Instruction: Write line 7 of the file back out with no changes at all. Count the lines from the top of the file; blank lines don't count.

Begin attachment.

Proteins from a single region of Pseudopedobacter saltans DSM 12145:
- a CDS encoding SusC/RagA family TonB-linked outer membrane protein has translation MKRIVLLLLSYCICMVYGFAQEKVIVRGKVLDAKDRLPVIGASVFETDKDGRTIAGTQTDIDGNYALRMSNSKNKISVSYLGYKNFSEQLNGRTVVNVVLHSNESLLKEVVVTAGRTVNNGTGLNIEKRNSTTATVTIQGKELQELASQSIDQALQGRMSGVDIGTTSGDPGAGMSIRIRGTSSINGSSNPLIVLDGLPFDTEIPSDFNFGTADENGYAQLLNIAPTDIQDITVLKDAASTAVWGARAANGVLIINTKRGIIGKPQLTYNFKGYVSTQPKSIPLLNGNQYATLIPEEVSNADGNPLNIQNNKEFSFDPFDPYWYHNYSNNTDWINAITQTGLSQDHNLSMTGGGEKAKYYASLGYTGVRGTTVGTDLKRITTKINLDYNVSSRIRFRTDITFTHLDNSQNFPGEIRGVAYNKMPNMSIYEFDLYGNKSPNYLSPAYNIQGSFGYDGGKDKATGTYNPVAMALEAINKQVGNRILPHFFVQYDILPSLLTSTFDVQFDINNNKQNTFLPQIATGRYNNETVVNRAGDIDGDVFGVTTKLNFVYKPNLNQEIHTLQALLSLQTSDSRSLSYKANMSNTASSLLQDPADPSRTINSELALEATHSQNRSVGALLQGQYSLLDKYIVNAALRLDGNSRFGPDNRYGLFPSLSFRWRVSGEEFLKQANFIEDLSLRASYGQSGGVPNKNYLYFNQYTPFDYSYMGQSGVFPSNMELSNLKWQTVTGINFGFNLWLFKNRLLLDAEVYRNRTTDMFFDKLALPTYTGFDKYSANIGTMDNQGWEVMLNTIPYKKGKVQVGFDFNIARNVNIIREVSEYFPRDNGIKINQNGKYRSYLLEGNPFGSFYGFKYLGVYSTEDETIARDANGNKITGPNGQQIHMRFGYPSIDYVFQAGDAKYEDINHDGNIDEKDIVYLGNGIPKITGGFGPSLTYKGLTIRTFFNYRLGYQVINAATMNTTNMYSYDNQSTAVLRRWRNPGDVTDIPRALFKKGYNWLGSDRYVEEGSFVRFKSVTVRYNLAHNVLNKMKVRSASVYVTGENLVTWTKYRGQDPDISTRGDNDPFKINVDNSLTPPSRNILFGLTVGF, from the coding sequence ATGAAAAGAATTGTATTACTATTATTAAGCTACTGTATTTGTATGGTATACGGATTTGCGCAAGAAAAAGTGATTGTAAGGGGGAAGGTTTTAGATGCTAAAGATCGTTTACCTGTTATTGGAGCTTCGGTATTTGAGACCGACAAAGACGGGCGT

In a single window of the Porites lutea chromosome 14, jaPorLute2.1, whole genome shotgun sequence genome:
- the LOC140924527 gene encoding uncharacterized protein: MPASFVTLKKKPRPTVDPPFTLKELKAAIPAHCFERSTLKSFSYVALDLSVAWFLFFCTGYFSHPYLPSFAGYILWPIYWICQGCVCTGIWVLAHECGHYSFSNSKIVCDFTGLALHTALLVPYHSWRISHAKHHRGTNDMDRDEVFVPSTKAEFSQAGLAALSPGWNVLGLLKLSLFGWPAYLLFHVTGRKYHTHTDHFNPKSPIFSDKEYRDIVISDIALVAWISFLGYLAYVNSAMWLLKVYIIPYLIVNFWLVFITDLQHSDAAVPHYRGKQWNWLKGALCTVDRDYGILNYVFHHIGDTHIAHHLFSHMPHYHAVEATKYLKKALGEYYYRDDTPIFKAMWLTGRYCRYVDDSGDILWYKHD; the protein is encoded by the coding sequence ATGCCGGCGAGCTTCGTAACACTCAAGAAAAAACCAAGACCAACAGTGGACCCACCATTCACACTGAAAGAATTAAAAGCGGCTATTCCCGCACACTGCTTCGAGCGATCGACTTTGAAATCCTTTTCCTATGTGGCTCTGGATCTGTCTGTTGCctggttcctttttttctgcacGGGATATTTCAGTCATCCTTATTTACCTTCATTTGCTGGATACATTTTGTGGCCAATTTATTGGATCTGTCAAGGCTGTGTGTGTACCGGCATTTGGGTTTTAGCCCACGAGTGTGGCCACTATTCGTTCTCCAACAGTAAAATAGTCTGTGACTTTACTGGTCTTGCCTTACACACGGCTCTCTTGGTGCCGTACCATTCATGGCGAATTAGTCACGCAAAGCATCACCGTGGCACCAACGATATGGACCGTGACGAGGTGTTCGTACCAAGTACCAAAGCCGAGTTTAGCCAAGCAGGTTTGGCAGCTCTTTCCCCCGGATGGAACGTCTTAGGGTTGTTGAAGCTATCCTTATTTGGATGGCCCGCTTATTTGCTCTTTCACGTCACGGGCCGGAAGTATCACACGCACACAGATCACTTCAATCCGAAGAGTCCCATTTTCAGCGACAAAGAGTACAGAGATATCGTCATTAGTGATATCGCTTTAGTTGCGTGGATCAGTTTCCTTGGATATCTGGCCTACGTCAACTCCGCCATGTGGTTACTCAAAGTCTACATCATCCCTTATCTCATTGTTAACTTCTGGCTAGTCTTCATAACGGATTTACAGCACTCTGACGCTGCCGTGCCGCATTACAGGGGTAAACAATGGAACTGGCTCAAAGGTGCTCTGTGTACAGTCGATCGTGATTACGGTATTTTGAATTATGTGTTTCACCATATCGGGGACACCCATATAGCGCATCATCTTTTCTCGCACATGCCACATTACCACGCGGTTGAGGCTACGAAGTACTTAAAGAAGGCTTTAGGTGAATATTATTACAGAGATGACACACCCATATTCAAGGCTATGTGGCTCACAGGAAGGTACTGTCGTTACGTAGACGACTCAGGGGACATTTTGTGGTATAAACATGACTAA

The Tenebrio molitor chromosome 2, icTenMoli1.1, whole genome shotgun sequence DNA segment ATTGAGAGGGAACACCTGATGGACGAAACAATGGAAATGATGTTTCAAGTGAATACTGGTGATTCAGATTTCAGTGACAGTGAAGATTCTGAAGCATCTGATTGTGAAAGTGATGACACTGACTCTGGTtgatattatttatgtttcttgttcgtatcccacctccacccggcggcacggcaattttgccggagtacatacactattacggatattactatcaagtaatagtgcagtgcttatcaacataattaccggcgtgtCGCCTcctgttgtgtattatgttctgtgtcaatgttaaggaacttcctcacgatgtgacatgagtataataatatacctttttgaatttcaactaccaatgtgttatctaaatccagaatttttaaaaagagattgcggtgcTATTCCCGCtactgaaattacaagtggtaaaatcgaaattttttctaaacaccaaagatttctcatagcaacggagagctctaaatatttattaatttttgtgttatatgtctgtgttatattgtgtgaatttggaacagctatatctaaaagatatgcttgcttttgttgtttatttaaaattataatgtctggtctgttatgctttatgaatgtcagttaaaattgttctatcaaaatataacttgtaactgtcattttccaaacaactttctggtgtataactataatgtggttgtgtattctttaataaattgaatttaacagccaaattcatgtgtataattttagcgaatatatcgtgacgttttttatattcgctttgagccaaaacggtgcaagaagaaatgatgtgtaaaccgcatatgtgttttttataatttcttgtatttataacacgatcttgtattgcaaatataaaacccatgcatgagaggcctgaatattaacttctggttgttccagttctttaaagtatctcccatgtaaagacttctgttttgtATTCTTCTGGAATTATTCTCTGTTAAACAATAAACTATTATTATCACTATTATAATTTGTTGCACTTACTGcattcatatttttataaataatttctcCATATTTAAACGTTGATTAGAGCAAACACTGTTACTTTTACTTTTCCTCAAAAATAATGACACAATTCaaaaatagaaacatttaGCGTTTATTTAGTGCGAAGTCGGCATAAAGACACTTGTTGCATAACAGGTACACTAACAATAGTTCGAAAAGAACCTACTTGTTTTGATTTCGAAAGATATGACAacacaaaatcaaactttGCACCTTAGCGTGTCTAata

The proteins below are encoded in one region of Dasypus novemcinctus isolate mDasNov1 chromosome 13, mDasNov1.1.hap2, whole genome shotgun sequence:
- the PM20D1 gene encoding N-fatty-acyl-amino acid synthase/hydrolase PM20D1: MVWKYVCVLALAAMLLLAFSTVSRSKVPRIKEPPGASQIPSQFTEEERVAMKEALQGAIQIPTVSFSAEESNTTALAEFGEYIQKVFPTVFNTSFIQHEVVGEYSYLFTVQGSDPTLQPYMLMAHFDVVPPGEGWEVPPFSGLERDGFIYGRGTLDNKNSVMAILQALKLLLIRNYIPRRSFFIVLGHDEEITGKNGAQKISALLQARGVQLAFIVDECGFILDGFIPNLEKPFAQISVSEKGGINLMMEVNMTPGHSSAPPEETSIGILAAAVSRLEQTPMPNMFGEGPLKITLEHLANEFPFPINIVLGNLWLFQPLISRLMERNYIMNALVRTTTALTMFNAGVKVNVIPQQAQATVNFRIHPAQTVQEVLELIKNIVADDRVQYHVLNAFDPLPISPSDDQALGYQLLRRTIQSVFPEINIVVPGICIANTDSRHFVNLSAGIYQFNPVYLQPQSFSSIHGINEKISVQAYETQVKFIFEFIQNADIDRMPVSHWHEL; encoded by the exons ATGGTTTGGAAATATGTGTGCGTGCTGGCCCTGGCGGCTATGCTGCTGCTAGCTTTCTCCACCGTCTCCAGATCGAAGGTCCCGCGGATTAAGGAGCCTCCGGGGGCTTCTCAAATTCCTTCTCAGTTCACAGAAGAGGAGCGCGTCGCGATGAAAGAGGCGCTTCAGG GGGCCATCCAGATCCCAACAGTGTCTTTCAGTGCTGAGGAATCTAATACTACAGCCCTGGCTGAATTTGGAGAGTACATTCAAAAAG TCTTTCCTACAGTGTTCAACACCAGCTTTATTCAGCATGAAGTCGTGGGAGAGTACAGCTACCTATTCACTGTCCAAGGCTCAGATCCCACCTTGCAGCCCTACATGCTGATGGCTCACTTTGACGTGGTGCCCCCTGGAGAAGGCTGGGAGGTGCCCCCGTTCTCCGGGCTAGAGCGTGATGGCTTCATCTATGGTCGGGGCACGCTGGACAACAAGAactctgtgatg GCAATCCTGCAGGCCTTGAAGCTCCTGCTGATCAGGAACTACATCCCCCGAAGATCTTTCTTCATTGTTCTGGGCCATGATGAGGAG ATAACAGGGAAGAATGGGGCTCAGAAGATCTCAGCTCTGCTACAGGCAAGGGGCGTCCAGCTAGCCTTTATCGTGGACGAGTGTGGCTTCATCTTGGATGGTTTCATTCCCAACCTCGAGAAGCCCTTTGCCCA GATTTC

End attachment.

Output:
- the PM20D1 gene encoding N-fatty-acyl-amino acid synthase/hydrolase PM20D1: MVWKYVCVLALAAMLLLAFSTVSRSKVPRIKEPPGASQIPSQFTEEERVAMKEALQGAIQIPTVSFSAEESNTTALAEFGEYIQKVFPTVFNTSFIQHEVVGEYSYLFTVQGSDPTLQPYMLMAHFDVVPPGEGWEVPPFSGLERDGFIYGRGTLDNKNSVMAILQALKLLLIRNYIPRRSFFIVLGHDEEITGKNGAQKISALLQARGVQLAFIVDECGFILDGFIPNLEKPFAQISVSEKGGINLMMEVNMTPGHSSAPPEETSIGILAAAVSRLEQTPMPNMFGEGPLKITLEHLANEFPFPINIVLGNLWLFQPLISRLMERNYIMNALVRTTTALTMFNAGVKVNVIPQQAQATVNFRIHPAQTVQEVLELIKNIVADDRVQYHVLNAFDPLPISPSDDQALGYQLLRRTIQSVFPEINIVVPGICIANTDSRHFVNLSAGIYQFNPVYLQPQSFSSIHGINEKISVQAYETQVKFIFEFIQNADIDRMPVSHWHEL; encoded by the exons ATGGTTTGGAAATATGTGTGCGTGCTGGCCCTGGCGGCTATGCTGCTGCTAGCTTTCTCCACCGTCTCCAGATCGAAGGTCCCGCGGATTAAGGAGCCTCCGGGGGCTTCTCAAATTCCTTCTCAGTTCACAGAAGAGGAGCGCGTCGCGATGAAAGAGGCGCTTCAGG GGGCCATCCAGATCCCAACAGTGTCTTTCAGTGCTGAGGAATCTAATACTACAGCCCTGGCTGAATTTGGAGAGTACATTCAAAAAG TCTTTCCTACAGTGTTCAACACCAGCTTTATTCAGCATGAAGTCGTGGGAGAGTACAGCTACCTATTCACTGTCCAAGGCTCAGATCCCACCTTGCAGCCCTACATGCTGATGGCTCACTTTGACGTGGTGCCCCCTGGAGAAGGCTGGGAGGTGCCCCCGTTCTCCGGGCTAGAGCGTGATGGCTTCATCTATGGTCGGGGCACGCTGGACAACAAGAactctgtgatg GCAATCCTGCAGGCCTTGAAGCTCCTGCTGATCAGGAACTACATCCCCCGAAGATCTTTCTTCATTGTTCTGGGCCATGATGAGGAG ATAACAGGGAAGAATGGGGCTCAGAAGATCTCAGCTCTGCTACAGGCAAGGGGCGTCCAGCTAGCCTTTATCGTGGACGAGTGTGGCTTCATCTTGGATGGTTTCATTCCCAACCTCGAGAAGCCCTTTGCCCA GATTTC